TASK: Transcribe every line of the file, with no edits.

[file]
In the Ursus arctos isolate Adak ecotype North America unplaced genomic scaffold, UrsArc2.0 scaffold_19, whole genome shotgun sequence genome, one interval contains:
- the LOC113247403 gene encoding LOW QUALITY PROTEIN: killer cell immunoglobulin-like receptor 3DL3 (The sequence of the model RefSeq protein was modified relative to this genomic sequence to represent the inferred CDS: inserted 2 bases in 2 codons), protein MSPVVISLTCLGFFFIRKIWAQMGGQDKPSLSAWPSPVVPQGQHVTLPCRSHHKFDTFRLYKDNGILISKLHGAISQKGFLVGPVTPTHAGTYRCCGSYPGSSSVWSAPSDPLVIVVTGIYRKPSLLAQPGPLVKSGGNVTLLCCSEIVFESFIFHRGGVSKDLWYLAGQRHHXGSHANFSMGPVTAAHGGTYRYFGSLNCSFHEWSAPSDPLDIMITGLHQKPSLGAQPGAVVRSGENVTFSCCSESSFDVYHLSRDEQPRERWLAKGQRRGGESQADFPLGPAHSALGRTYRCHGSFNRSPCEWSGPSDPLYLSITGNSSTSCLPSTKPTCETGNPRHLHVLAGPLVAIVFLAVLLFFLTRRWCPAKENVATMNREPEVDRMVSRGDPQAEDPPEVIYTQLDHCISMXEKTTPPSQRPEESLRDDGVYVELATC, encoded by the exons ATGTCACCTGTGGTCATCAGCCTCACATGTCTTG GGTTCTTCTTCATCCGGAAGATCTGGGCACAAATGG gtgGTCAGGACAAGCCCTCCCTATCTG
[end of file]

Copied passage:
In the Ursus arctos isolate Adak ecotype North America unplaced genomic scaffold, UrsArc2.0 scaffold_19, whole genome shotgun sequence genome, one interval contains:
- the LOC113247403 gene encoding LOW QUALITY PROTEIN: killer cell immunoglobulin-like receptor 3DL3 (The sequence of the model RefSeq protein was modified relative to this genomic sequence to represent the inferred CDS: inserted 2 bases in 2 codons), protein MSPVVISLTCLGFFFIRKIWAQMGGQDKPSLSAWPSPVVPQGQHVTLPCRSHHKFDTFRLYKDNGILISKLHGAISQKGFLVGPVTPTHAGTYRCCGSYPGSSSVWSAPSDPLVIVVTGIYRKPSLLAQPGPLVKSGGNVTLLCCSEIVFESFIFHRGGVSKDLWYLAGQRHHXGSHANFSMGPVTAAHGGTYRYFGSLNCSFHEWSAPSDPLDIMITGLHQKPSLGAQPGAVVRSGENVTFSCCSESSFDVYHLSRDEQPRERWLAKGQRRGGESQADFPLGPAHSALGRTYRCHGSFNRSPCEWSGPSDPLYLSITGNSSTSCLPSTKPTCETGNPRHLHVLAGPLVAIVFLAVLLFFLTRRWCPAKENVATMNREPEVDRMVSRGDPQAEDPPEVIYTQLDHCISMXEKTTPPSQRPEESLRDDGVYVELATC, encoded by the exons ATGTCACCTGTGGTCATCAGCCTCACATGTCTTG GGTTCTTCTTCATCCGGAAGATCTGGGCACAAATGG gtgGTCAGGACAAGCCCTCCCTATCTG